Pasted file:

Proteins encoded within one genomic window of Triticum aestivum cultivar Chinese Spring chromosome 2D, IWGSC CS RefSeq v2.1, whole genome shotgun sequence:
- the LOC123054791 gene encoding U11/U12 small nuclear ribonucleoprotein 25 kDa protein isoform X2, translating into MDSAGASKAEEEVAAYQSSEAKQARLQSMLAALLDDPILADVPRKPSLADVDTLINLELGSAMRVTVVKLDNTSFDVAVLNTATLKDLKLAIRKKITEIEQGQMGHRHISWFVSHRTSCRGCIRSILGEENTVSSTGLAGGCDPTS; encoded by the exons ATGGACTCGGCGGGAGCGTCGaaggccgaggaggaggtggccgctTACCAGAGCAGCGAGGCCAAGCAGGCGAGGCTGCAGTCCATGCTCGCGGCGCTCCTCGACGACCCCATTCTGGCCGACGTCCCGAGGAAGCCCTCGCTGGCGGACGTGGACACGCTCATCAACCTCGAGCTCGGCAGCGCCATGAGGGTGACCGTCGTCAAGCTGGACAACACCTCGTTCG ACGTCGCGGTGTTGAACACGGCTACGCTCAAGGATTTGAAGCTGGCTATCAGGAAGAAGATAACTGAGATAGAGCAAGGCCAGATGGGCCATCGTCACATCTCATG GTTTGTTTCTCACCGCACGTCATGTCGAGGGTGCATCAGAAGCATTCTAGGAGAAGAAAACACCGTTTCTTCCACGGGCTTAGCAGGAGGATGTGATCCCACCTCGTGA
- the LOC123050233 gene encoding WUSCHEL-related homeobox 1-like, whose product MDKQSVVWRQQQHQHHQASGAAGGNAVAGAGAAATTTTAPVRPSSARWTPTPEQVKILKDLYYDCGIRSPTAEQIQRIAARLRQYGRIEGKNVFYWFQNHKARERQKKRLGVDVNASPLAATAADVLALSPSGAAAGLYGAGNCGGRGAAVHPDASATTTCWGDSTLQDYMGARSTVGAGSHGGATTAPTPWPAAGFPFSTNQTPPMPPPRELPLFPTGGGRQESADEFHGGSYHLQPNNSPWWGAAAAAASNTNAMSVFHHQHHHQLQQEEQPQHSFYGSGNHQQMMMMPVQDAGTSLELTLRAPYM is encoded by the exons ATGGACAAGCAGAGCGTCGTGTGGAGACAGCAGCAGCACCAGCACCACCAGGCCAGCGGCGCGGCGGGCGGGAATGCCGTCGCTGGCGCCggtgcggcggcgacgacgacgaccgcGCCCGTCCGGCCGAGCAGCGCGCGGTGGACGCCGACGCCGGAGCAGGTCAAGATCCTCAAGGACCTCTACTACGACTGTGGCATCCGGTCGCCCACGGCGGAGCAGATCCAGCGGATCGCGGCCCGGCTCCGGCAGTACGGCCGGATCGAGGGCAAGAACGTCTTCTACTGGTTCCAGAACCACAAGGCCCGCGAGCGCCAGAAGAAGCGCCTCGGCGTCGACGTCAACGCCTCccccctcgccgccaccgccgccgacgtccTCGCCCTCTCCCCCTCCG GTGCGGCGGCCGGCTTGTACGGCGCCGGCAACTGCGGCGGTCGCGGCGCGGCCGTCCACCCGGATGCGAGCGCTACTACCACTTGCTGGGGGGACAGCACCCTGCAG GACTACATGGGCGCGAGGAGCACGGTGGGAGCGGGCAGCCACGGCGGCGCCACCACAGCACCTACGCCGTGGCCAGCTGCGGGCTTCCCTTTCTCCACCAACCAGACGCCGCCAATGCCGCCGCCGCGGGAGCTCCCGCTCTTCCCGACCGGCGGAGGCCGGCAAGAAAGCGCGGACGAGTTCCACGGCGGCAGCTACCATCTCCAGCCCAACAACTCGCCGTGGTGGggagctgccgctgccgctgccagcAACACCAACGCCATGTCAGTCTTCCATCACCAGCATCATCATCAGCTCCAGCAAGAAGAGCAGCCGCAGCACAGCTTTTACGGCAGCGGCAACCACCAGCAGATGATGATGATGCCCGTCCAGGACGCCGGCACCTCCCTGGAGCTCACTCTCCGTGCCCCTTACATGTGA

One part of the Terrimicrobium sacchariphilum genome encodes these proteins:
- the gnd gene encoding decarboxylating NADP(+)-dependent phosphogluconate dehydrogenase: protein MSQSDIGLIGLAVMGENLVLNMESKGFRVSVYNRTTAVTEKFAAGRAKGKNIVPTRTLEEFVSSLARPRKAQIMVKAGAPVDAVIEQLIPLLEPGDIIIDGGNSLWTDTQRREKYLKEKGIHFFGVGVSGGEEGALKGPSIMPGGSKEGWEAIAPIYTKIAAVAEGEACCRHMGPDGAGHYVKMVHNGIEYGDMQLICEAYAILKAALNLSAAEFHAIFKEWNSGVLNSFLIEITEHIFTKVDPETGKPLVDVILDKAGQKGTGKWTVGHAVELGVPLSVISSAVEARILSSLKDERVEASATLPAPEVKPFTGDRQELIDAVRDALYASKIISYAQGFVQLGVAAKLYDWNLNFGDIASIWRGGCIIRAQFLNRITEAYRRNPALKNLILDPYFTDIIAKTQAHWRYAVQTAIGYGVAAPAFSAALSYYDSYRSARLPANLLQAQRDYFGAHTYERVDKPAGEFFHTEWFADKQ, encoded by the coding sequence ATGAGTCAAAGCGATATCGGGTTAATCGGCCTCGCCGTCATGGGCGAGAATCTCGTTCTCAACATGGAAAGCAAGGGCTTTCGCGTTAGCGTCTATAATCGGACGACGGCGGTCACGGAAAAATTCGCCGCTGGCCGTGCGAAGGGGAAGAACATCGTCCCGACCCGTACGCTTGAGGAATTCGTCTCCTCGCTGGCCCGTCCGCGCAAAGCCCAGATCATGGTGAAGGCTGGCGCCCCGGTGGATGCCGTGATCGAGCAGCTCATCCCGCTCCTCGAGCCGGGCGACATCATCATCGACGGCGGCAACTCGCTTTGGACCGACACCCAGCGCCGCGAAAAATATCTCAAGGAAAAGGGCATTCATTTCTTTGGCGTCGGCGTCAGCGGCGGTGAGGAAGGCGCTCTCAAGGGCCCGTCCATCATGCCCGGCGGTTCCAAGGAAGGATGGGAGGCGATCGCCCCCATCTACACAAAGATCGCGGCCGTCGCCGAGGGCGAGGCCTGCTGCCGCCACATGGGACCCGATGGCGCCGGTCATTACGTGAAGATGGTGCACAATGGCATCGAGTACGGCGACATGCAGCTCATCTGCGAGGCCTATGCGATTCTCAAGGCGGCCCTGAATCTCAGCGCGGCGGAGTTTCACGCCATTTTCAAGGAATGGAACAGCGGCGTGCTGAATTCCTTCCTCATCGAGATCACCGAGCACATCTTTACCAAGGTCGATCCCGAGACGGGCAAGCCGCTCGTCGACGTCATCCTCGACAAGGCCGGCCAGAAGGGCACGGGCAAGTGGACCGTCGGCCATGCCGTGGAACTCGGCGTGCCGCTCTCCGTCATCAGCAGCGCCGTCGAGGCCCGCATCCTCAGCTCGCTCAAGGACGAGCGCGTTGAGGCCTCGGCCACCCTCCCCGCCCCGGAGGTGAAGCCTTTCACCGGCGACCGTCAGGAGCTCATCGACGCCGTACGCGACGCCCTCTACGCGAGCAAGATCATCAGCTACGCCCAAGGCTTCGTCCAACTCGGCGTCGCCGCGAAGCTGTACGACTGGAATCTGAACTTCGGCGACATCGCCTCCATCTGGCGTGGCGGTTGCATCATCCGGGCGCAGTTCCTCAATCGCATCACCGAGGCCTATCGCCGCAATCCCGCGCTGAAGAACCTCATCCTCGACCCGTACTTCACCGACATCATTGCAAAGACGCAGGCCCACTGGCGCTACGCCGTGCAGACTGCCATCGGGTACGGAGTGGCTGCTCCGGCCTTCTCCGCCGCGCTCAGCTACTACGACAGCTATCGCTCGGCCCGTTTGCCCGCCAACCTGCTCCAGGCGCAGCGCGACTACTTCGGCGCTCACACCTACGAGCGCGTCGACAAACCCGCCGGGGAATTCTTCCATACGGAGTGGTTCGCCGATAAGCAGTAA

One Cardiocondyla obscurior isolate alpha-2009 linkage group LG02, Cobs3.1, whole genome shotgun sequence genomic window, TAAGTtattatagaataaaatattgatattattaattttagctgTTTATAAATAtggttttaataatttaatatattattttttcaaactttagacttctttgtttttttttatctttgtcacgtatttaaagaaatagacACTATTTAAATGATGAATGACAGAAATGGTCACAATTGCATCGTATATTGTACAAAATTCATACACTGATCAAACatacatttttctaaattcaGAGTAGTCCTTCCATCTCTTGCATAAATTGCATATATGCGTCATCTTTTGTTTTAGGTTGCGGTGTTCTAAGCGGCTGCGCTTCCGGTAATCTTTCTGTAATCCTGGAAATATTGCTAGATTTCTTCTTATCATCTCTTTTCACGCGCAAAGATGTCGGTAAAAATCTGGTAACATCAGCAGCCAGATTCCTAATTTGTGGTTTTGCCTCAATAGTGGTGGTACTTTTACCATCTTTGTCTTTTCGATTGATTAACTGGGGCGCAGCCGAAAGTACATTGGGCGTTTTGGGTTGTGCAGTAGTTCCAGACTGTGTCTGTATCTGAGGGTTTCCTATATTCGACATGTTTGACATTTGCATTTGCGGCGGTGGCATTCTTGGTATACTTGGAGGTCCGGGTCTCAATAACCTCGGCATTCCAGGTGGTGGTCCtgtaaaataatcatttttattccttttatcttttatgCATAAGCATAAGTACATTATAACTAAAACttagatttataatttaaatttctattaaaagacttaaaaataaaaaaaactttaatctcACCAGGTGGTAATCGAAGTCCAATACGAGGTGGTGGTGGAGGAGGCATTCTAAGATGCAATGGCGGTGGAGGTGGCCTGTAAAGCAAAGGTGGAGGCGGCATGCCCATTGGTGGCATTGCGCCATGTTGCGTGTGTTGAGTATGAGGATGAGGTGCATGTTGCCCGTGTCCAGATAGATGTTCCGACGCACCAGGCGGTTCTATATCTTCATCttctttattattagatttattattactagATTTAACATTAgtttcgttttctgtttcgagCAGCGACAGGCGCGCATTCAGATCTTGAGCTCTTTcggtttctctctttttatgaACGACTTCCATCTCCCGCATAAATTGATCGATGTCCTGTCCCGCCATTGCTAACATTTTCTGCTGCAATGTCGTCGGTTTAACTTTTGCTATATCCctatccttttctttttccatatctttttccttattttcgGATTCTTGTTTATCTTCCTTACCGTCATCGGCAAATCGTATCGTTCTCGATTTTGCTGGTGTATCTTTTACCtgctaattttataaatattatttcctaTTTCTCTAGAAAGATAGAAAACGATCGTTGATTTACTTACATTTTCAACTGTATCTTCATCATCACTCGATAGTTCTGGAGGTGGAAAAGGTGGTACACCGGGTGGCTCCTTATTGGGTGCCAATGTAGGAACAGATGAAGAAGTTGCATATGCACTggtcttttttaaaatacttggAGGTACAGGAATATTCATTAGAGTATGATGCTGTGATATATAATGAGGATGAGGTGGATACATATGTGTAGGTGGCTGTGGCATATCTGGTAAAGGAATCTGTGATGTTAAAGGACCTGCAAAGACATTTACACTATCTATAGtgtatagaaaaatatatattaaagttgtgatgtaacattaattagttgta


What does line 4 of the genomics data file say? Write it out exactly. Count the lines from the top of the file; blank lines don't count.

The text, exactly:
One part of the Terrimicrobium sacchariphilum genome encodes these proteins: